For example, you can still be a Muslim and be dedicated to Islam if you have a tattoo because that tattoo is a symbol of the culture you’re in right now, can you say you are American by culture, we say it to ourselves, but can you go tell your parents your American? A dichotomy exists there. Every day and age had its poets and poets capture that culture. Poetry and art are a lens to see many things: the love of a mother, a father, a friend, Allah’s love. The essence of Islam today can only be seen through lenses, if we don’t write it down, if we don’t paint it, if we don’t express it- that moment will be lost, and we will never have it again. So to sort of wrap all that up: Muslims Writers Collective came from seeing poetry outside of the mosque, art comes in when you realize there’s nothing for Muslim artists like there has been for Muslim poets, so it’s all about creating that space.
What’s your response to anyone who is uncomfortable or violent against your existence? How do you tackle Islamaphobia with G.A.M.A.?
A: I usually just don’t respond, I’m recognizing my privilege as a Californian in choosing not to engage. GAMA is not the first organization of this nature, but it’s different. Other art groups in the Bay exist specifically to fight islamaphobia through beauty. When I was doing Islamophobia spoken word pieces, it was very exhausting walking into a room full of people and have to apologize for my existence and have to represent a whole monolithic group of Muslims. The thing is, you can change one person’s mind, one room’s mind, but there are so many other people. So to try to take this on and try to engage and and change peoples minds, I think there’s no winning that battle.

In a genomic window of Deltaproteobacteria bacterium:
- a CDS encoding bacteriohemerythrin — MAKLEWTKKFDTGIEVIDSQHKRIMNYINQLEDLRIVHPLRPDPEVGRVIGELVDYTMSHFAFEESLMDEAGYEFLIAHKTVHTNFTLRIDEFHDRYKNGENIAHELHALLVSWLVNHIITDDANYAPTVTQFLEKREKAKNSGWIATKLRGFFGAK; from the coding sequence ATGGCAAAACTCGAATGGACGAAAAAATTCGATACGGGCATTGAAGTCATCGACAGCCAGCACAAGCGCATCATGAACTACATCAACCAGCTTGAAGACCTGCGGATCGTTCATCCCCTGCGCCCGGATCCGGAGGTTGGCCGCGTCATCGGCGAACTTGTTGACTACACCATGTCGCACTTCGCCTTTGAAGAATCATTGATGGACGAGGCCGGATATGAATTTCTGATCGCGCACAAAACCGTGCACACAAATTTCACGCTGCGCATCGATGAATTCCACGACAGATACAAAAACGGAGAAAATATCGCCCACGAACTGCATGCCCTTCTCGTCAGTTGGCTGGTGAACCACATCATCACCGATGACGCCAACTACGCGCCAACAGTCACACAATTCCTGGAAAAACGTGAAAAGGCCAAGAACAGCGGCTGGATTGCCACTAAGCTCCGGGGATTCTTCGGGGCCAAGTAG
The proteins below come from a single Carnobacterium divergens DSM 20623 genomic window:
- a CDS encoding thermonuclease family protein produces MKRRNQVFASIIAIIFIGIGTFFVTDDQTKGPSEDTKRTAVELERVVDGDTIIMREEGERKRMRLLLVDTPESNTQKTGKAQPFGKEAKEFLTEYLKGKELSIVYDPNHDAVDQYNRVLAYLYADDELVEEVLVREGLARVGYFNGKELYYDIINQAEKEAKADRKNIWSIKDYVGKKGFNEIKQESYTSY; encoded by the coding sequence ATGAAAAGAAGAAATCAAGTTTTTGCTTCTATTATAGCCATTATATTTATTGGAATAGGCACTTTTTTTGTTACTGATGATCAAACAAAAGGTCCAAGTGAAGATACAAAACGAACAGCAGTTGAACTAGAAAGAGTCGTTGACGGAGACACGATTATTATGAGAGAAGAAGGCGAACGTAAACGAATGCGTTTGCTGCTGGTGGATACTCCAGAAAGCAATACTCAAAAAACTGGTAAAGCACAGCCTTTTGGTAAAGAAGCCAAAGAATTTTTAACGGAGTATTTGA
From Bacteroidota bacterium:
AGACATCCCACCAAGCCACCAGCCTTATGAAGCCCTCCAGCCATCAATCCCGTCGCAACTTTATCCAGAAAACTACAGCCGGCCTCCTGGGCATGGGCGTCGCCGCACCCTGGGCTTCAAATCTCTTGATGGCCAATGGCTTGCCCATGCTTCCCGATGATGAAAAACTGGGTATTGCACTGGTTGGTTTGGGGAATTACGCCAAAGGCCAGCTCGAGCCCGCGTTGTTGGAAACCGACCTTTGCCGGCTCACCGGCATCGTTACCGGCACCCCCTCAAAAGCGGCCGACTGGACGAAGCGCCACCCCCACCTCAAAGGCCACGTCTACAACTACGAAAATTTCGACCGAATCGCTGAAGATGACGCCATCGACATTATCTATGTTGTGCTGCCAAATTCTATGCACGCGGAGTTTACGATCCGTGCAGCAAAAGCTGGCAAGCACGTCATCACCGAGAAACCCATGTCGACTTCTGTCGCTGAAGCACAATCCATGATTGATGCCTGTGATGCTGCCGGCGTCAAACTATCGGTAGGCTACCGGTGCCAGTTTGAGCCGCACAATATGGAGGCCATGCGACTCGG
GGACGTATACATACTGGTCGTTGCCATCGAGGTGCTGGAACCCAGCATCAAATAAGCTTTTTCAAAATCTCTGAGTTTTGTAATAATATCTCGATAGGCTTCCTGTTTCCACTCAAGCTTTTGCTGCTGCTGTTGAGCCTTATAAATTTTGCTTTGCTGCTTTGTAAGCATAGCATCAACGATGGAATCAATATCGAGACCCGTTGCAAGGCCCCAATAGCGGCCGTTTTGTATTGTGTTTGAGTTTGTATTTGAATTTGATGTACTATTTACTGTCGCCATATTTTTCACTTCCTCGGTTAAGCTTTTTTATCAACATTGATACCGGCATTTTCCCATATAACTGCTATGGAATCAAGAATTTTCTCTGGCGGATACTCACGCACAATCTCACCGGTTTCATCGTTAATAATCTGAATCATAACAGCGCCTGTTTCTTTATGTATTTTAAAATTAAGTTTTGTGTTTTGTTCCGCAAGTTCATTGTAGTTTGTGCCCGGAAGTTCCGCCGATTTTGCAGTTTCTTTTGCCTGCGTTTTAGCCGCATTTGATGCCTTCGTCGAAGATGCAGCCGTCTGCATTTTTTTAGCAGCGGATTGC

We took the direction that instead of engaging with the outside world, we took a look inside: what about the Muslim community? How come I have so many artist friends who have never published their work? Who have never taken themselves seriously? Because for them growing up art was something “shabash beta, do this on the weekend” — if you have great art and a terrible report card you have no worth. So if you’re not going to get empowerment from the family and the community — there’s a gap there. So that’s why we’re focusing internally, that’s why we’re having our events and mosques, in halal restaurants specifically, because that’s where Muslims go. I chose to engage with our people instead of the people who would rather me not be in the country, and fill the gap in our own community. Till we’re cohesive, me changing one person’s mind means nothing, but if we are united, that can cause some serious change.
What message do you have for our readers?
A: We focus on the Muslim artist, not the Muslim art itself, we want the artist to express themselves as an artist first. I had this struggle with my poetry — that as soon as I step into a non-Muslim room, I’m a Muslim poet, and I can’t speak my truth unless I’m speaking my truth as a Muslim.
Our focus at the end of the day is not the art. Which is the focus of many other organizations, they get the art and forget about the artist. My focus is on the artist, and creating that home for them. Giving the artist agency for their art. Ultimately, it’s about connecting the dots for the artist.